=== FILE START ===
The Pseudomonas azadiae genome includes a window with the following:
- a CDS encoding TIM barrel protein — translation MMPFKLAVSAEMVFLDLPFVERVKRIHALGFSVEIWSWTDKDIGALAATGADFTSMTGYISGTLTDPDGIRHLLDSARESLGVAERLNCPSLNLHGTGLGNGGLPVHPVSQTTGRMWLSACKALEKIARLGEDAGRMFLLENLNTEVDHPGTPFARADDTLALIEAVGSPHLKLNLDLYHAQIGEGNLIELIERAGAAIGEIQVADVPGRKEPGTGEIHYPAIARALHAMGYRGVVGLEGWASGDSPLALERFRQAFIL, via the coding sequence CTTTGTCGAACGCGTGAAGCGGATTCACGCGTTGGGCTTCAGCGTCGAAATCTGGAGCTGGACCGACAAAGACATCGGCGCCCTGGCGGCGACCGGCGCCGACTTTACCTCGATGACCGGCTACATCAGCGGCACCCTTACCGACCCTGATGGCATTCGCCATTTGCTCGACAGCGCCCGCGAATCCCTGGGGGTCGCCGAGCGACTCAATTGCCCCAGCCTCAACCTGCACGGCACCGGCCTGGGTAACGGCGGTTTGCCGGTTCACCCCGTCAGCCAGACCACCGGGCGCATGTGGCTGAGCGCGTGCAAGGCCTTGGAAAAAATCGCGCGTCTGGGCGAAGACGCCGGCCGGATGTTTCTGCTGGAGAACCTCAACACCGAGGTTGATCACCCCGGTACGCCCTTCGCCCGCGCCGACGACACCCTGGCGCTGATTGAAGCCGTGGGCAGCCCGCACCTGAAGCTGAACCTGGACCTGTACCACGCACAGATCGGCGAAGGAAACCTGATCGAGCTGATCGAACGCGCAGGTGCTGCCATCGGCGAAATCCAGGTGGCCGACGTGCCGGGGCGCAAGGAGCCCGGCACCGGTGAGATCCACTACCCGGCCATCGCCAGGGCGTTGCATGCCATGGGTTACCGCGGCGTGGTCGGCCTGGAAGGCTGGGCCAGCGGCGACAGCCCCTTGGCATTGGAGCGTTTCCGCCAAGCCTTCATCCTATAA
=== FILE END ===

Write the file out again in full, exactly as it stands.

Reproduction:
The Pseudomonas azadiae genome includes a window with the following:
- a CDS encoding TIM barrel protein — translation MMPFKLAVSAEMVFLDLPFVERVKRIHALGFSVEIWSWTDKDIGALAATGADFTSMTGYISGTLTDPDGIRHLLDSARESLGVAERLNCPSLNLHGTGLGNGGLPVHPVSQTTGRMWLSACKALEKIARLGEDAGRMFLLENLNTEVDHPGTPFARADDTLALIEAVGSPHLKLNLDLYHAQIGEGNLIELIERAGAAIGEIQVADVPGRKEPGTGEIHYPAIARALHAMGYRGVVGLEGWASGDSPLALERFRQAFIL, via the coding sequence CTTTGTCGAACGCGTGAAGCGGATTCACGCGTTGGGCTTCAGCGTCGAAATCTGGAGCTGGACCGACAAAGACATCGGCGCCCTGGCGGCGACCGGCGCCGACTTTACCTCGATGACCGGCTACATCAGCGGCACCCTTACCGACCCTGATGGCATTCGCCATTTGCTCGACAGCGCCCGCGAATCCCTGGGGGTCGCCGAGCGACTCAATTGCCCCAGCCTCAACCTGCACGGCACCGGCCTGGGTAACGGCGGTTTGCCGGTTCACCCCGTCAGCCAGACCACCGGGCGCATGTGGCTGAGCGCGTGCAAGGCCTTGGAAAAAATCGCGCGTCTGGGCGAAGACGCCGGCCGGATGTTTCTGCTGGAGAACCTCAACACCGAGGTTGATCACCCCGGTACGCCCTTCGCCCGCGCCGACGACACCCTGGCGCTGATTGAAGCCGTGGGCAGCCCGCACCTGAAGCTGAACCTGGACCTGTACCACGCACAGATCGGCGAAGGAAACCTGATCGAGCTGATCGAACGCGCAGGTGCTGCCATCGGCGAAATCCAGGTGGCCGACGTGCCGGGGCGCAAGGAGCCCGGCACCGGTGAGATCCACTACCCGGCCATCGCCAGGGCGTTGCATGCCATGGGTTACCGCGGCGTGGTCGGCCTGGAAGGCTGGGCCAGCGGCGACAGCCCCTTGGCATTGGAGCGTTTCCGCCAAGCCTTCATCCTATAA